Amount Citigroup spent on lobbying during the first half of 2010: $3 million
Amount Goldman Sachs spent on lobbying in the first half of 2010: $2.7 million
Amount Bank of America spent on lobbying in the first half of 2010: $2.1 million
Goldman Sachs says it won’t make direct expenditures on electioneering
Goldman Sachs is taking the high road – sort of. Goldman officials say they will decline the U.S. Supreme Court’s offer in Citizens United v. Federal Election Commission to spend unlimited amounts of money to influence elections. In a revised policy statement on its website, the company said that it “does not spend corporate funds directly on electioneering communications” – such things as radio and television ads. However, that doesn’t mean Goldman won’t use its political action committee to raise money to influence races. And Goldman executives are free to throw money at candidates.
Firestorm over Target’s political donations grows
What started as an email campaign targeting Target for its political giving has grown. MoveOn launched the petition drive, asking people across the country to boycott Target “until it stops trying to buy elections” because the company gave $150,000 to MN Forward, a group supporting Tom Emmer, a candidate for governor who opposes same-sex marriage. More than 260,000 people pledged to stop shopping at Target, prompting Emmer to apologize and promise to review the company’s process for future political donations. But it didn’t stop there. Today, MoveOn.org delivered the petition signatures to the company’s Minneapolis headquarters, accompanied by protestors.
FEC sets stage for super-PACs
In advisory opinions issued in late July, the Federal Election Commission said that corporations may make unlimited donations to independent expenditure committees. These are groups that are involved in elections but don’t coordinate with campaigns or contribute money directly to candidates. The National Journal says this sets the stage for “a new generation of ‘super’ political action committees.”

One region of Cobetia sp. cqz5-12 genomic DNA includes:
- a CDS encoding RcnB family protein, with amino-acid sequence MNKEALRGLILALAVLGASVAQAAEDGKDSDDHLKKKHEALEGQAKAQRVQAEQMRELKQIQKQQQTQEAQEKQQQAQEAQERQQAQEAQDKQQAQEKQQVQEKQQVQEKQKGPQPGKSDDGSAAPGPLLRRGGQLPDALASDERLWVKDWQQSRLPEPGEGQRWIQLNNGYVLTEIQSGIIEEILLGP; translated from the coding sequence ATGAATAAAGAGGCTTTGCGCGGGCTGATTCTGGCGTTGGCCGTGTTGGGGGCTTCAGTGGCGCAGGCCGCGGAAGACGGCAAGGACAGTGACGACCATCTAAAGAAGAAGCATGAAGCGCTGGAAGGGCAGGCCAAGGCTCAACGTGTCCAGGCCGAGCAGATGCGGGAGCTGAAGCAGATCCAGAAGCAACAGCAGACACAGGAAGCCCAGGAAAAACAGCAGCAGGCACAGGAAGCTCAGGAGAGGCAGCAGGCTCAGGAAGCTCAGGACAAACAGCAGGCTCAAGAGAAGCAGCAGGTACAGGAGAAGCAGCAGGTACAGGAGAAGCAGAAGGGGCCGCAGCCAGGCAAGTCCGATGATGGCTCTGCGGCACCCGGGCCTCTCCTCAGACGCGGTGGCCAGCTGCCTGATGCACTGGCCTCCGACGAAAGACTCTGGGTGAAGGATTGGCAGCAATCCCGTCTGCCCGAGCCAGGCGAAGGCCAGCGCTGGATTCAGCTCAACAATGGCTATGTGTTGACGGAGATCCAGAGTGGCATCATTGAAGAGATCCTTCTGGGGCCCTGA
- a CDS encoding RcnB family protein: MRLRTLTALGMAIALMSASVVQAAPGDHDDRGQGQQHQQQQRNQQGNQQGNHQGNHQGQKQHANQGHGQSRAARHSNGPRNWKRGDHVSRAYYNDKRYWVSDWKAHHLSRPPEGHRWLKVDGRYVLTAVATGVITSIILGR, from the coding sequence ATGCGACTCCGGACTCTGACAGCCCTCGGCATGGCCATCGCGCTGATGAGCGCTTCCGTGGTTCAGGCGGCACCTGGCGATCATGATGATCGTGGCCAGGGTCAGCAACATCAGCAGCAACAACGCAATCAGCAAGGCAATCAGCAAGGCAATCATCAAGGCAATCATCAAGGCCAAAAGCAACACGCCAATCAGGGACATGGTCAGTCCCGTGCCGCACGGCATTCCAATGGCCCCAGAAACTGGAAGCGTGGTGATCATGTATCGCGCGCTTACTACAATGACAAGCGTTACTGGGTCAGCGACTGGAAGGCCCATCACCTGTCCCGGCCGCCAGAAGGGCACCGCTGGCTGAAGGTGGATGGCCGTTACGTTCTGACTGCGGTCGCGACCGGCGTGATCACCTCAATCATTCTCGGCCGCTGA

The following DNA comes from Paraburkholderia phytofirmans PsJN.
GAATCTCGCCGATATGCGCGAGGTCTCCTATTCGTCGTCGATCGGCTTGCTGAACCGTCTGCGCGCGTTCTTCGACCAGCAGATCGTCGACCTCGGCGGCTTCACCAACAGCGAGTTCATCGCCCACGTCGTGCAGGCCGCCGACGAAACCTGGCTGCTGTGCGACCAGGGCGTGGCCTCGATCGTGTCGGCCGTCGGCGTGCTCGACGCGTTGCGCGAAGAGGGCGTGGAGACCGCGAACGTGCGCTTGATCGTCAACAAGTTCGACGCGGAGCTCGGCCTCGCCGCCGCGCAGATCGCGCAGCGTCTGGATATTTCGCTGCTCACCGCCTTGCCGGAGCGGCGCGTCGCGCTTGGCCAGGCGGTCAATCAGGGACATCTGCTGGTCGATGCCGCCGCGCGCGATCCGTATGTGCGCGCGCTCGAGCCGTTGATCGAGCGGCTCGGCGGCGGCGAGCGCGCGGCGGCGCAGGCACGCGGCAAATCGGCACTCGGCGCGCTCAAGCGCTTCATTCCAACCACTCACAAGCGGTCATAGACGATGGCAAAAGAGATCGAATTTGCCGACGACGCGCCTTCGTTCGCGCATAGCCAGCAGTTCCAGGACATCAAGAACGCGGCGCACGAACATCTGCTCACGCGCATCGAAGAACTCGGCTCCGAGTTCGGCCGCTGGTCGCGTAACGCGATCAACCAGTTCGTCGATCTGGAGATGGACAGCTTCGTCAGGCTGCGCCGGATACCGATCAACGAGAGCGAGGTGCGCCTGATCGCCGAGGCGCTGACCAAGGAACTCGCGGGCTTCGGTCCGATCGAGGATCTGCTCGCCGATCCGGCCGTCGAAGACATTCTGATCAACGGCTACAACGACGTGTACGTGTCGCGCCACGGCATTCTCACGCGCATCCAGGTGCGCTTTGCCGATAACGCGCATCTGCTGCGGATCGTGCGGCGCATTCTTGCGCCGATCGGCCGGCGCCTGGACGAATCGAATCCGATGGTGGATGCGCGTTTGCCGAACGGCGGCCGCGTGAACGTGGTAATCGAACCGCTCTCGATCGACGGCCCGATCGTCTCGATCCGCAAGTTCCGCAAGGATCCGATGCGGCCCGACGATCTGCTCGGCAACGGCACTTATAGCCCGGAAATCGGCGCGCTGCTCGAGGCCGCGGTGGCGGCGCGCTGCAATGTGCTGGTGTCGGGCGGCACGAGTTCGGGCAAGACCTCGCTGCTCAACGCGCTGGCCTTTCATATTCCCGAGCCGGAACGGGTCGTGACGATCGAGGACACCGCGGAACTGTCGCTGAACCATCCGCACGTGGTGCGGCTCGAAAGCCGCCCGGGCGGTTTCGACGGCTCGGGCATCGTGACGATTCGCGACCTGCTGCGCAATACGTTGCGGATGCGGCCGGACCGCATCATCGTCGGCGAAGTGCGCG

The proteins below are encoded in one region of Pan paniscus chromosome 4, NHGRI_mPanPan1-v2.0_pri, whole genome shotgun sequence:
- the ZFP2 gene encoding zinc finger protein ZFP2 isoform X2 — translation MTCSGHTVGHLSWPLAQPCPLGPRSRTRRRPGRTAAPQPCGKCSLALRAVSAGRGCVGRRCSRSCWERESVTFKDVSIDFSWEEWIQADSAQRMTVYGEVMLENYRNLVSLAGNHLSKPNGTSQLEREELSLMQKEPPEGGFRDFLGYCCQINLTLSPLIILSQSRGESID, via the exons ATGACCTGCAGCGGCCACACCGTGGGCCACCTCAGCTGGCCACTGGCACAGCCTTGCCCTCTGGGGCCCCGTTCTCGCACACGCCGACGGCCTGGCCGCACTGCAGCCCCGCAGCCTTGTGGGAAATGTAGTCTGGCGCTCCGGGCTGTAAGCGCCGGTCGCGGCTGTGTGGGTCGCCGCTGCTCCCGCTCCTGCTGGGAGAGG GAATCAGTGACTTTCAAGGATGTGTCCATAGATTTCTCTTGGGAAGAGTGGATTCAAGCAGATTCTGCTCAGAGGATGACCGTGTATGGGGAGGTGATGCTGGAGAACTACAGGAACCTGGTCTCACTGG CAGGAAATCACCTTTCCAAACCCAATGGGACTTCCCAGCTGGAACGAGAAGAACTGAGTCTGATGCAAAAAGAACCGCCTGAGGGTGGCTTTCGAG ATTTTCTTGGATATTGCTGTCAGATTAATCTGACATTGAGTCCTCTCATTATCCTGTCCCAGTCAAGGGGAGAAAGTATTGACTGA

North Carolina governor signs disclosure law
North Carolina Gov. Beverly Perdue has signed into law a requirement that the names of those who fund radio and TV ads for or against candidates be disclosed to the public. The law was in response to the Supreme Court’s Citizens United decision. Perdue also signed a law that will boost penalties for illegal campaign donations over $10,000.
You are either with the people, or with Goldman Sachs …
At Netroots Nation last month, Public Citizen President Robert Weissman sat down and chatted with Uptake about the need to overturn the Supreme Court’s Citizens United decision. He also mused about the corporate takeover of our democracy, noting that candidates are “either with the people” or “with Exxon, Goldman Sachs and General Electric.” Watch the interview here.
Rallies next week over Citizens United
Public Citizen, Clean Elections Texas, MoveOn and other groups will stage a rally in Austin on Tuesday to highlight the dangers of the Supreme Court’s Citizens United decision and call for public funding of elections and lobbying reform. With puppets and music, this event should be fun. It is one of many being staged throughout the country. Click here for sign-up information for the Austin event and here for information about other rallies.
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